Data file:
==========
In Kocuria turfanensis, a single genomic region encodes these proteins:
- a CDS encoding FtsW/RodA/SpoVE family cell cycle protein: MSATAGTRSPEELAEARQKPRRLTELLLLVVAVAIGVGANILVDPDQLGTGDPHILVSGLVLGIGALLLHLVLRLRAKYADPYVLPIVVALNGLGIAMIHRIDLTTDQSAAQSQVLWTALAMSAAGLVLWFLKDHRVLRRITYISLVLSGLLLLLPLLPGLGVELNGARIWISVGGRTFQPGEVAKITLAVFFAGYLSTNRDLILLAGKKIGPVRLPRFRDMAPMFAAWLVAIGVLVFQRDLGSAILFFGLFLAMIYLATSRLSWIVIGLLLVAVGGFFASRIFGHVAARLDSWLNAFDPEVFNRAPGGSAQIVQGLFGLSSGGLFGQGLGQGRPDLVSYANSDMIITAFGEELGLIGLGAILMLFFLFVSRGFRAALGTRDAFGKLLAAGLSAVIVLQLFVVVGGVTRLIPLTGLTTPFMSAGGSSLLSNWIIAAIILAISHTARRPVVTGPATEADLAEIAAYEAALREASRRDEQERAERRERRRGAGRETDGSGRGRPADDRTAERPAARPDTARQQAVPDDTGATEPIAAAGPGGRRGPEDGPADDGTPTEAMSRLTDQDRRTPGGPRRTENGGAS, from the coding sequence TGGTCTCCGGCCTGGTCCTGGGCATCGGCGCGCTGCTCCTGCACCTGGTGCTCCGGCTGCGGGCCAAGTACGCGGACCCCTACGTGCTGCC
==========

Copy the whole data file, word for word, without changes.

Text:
In Kocuria turfanensis, a single genomic region encodes these proteins:
- a CDS encoding FtsW/RodA/SpoVE family cell cycle protein: MSATAGTRSPEELAEARQKPRRLTELLLLVVAVAIGVGANILVDPDQLGTGDPHILVSGLVLGIGALLLHLVLRLRAKYADPYVLPIVVALNGLGIAMIHRIDLTTDQSAAQSQVLWTALAMSAAGLVLWFLKDHRVLRRITYISLVLSGLLLLLPLLPGLGVELNGARIWISVGGRTFQPGEVAKITLAVFFAGYLSTNRDLILLAGKKIGPVRLPRFRDMAPMFAAWLVAIGVLVFQRDLGSAILFFGLFLAMIYLATSRLSWIVIGLLLVAVGGFFASRIFGHVAARLDSWLNAFDPEVFNRAPGGSAQIVQGLFGLSSGGLFGQGLGQGRPDLVSYANSDMIITAFGEELGLIGLGAILMLFFLFVSRGFRAALGTRDAFGKLLAAGLSAVIVLQLFVVVGGVTRLIPLTGLTTPFMSAGGSSLLSNWIIAAIILAISHTARRPVVTGPATEADLAEIAAYEAALREASRRDEQERAERRERRRGAGRETDGSGRGRPADDRTAERPAARPDTARQQAVPDDTGATEPIAAAGPGGRRGPEDGPADDGTPTEAMSRLTDQDRRTPGGPRRTENGGAS, from the coding sequence TGGTCTCCGGCCTGGTCCTGGGCATCGGCGCGCTGCTCCTGCACCTGGTGCTCCGGCTGCGGGCCAAGTACGCGGACCCCTACGTGCTGCC